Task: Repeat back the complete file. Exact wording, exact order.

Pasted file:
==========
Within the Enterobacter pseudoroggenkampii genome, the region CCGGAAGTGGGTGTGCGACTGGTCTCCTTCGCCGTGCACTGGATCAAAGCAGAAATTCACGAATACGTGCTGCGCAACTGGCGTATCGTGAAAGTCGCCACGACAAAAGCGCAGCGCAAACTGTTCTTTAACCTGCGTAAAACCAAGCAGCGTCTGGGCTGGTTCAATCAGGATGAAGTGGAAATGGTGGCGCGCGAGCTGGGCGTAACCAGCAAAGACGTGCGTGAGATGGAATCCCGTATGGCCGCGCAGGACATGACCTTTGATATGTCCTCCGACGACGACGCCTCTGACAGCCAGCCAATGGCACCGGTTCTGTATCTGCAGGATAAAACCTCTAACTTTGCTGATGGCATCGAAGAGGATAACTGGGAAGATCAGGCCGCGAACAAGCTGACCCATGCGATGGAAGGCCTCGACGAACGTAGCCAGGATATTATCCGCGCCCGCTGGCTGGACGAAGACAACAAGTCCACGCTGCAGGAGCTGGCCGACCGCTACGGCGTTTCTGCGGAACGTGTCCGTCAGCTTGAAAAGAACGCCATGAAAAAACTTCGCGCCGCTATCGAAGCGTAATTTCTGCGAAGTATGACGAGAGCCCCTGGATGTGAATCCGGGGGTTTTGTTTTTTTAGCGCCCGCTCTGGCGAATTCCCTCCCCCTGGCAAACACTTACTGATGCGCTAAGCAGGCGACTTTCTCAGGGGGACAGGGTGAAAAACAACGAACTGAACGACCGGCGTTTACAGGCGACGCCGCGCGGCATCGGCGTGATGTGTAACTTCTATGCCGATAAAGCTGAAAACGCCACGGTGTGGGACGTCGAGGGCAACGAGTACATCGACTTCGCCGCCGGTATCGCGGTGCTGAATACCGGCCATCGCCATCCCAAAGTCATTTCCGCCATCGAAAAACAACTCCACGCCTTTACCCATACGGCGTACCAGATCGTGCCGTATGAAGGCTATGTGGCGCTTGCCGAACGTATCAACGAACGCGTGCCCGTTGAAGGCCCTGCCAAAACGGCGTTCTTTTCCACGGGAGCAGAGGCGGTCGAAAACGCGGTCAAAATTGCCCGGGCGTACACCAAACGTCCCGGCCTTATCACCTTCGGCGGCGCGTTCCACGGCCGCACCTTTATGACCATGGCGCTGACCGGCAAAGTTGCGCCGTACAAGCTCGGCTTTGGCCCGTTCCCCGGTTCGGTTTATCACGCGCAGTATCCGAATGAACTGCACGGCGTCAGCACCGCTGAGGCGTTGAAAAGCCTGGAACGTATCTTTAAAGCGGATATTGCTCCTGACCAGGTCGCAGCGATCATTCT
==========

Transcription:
Within the Enterobacter pseudoroggenkampii genome, the region CCGGAAGTGGGTGTGCGACTGGTCTCCTTCGCCGTGCACTGGATCAAAGCAGAAATTCACGAATACGTGCTGCGCAACTGGCGTATCGTGAAAGTCGCCACGACAAAAGCGCAGCGCAAACTGTTCTTTAACCTGCGTAAAACCAAGCAGCGTCTGGGCTGGTTCAATCAGGATGAAGTGGAAATGGTGGCGCGCGAGCTGGGCGTAACCAGCAAAGACGTGCGTGAGATGGAATCCCGTATGGCCGCGCAGGACATGACCTTTGATATGTCCTCCGACGACGACGCCTCTGACAGCCAGCCAATGGCACCGGTTCTGTATCTGCAGGATAAAACCTCTAACTTTGCTGATGGCATCGAAGAGGATAACTGGGAAGATCAGGCCGCGAACAAGCTGACCCATGCGATGGAAGGCCTCGACGAACGTAGCCAGGATATTATCCGCGCCCGCTGGCTGGACGAAGACAACAAGTCCACGCTGCAGGAGCTGGCCGACCGCTACGGCGTTTCTGCGGAACGTGTCCGTCAGCTTGAAAAGAACGCCATGAAAAAACTTCGCGCCGCTATCGAAGCGTAATTTCTGCGAAGTATGACGAGAGCCCCTGGATGTGAATCCGGGGGTTTTGTTTTTTTAGCGCCCGCTCTGGCGAATTCCCTCCCCCTGGCAAACACTTACTGATGCGCTAAGCAGGCGACTTTCTCAGGGGGACAGGGTGAAAAACAACGAACTGAACGACCGGCGTTTACAGGCGACGCCGCGCGGCATCGGCGTGATGTGTAACTTCTATGCCGATAAAGCTGAAAACGCCACGGTGTGGGACGTCGAGGGCAACGAGTACATCGACTTCGCCGCCGGTATCGCGGTGCTGAATACCGGCCATCGCCATCCCAAAGTCATTTCCGCCATCGAAAAACAACTCCACGCCTTTACCCATACGGCGTACCAGATCGTGCCGTATGAAGGCTATGTGGCGCTTGCCGAACGTATCAACGAACGCGTGCCCGTTGAAGGCCCTGCCAAAACGGCGTTCTTTTCCACGGGAGCAGAGGCGGTCGAAAACGCGGTCAAAATTGCCCGGGCGTACACCAAACGTCCCGGCCTTATCACCTTCGGCGGCGCGTTCCACGGCCGCACCTTTATGACCATGGCGCTGACCGGCAAAGTTGCGCCGTACAAGCTCGGCTTTGGCCCGTTCCCCGGTTCGGTTTATCACGCGCAGTATCCGAATGAACTGCACGGCGTCAGCACCGCTGAGGCGTTGAAAAGCCTGGAACGTATCTTTAAAGCGGATATTGCTCCTGACCAGGTCGCAGCGATCATTCT